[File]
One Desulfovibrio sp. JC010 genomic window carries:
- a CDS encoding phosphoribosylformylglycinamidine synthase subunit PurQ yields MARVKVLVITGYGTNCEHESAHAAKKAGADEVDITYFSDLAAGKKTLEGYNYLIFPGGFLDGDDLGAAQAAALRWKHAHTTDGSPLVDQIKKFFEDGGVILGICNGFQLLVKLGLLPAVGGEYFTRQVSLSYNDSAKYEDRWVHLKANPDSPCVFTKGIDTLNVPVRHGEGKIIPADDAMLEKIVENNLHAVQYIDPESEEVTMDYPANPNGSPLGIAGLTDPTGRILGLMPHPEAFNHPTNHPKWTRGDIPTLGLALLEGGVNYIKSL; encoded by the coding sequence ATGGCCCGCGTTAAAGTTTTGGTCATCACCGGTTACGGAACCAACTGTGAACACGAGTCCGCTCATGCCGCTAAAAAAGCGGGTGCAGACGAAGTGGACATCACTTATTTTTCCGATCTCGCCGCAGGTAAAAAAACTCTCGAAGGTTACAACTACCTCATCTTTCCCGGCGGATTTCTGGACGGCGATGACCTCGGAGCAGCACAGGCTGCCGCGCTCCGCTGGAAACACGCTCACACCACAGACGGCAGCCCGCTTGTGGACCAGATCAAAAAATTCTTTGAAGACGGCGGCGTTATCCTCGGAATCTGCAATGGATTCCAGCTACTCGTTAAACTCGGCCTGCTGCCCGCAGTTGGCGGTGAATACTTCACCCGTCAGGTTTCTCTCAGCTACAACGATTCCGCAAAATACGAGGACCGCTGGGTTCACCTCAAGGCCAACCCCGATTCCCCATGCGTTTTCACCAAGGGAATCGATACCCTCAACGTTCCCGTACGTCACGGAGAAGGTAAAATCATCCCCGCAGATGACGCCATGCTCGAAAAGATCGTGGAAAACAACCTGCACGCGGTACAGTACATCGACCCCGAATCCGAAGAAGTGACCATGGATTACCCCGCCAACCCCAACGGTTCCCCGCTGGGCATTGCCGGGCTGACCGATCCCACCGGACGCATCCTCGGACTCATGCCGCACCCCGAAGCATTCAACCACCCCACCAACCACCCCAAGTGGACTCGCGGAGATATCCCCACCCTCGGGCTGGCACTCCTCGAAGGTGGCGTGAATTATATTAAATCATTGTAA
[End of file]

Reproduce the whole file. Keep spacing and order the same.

One Desulfovibrio sp. JC010 genomic window carries:
- a CDS encoding phosphoribosylformylglycinamidine synthase subunit PurQ yields MARVKVLVITGYGTNCEHESAHAAKKAGADEVDITYFSDLAAGKKTLEGYNYLIFPGGFLDGDDLGAAQAAALRWKHAHTTDGSPLVDQIKKFFEDGGVILGICNGFQLLVKLGLLPAVGGEYFTRQVSLSYNDSAKYEDRWVHLKANPDSPCVFTKGIDTLNVPVRHGEGKIIPADDAMLEKIVENNLHAVQYIDPESEEVTMDYPANPNGSPLGIAGLTDPTGRILGLMPHPEAFNHPTNHPKWTRGDIPTLGLALLEGGVNYIKSL; encoded by the coding sequence ATGGCCCGCGTTAAAGTTTTGGTCATCACCGGTTACGGAACCAACTGTGAACACGAGTCCGCTCATGCCGCTAAAAAAGCGGGTGCAGACGAAGTGGACATCACTTATTTTTCCGATCTCGCCGCAGGTAAAAAAACTCTCGAAGGTTACAACTACCTCATCTTTCCCGGCGGATTTCTGGACGGCGATGACCTCGGAGCAGCACAGGCTGCCGCGCTCCGCTGGAAACACGCTCACACCACAGACGGCAGCCCGCTTGTGGACCAGATCAAAAAATTCTTTGAAGACGGCGGCGTTATCCTCGGAATCTGCAATGGATTCCAGCTACTCGTTAAACTCGGCCTGCTGCCCGCAGTTGGCGGTGAATACTTCACCCGTCAGGTTTCTCTCAGCTACAACGATTCCGCAAAATACGAGGACCGCTGGGTTCACCTCAAGGCCAACCCCGATTCCCCATGCGTTTTCACCAAGGGAATCGATACCCTCAACGTTCCCGTACGTCACGGAGAAGGTAAAATCATCCCCGCAGATGACGCCATGCTCGAAAAGATCGTGGAAAACAACCTGCACGCGGTACAGTACATCGACCCCGAATCCGAAGAAGTGACCATGGATTACCCCGCCAACCCCAACGGTTCCCCGCTGGGCATTGCCGGGCTGACCGATCCCACCGGACGCATCCTCGGACTCATGCCGCACCCCGAAGCATTCAACCACCCCACCAACCACCCCAAGTGGACTCGCGGAGATATCCCCACCCTCGGGCTGGCACTCCTCGAAGGTGGCGTGAATTATATTAAATCATTGTAA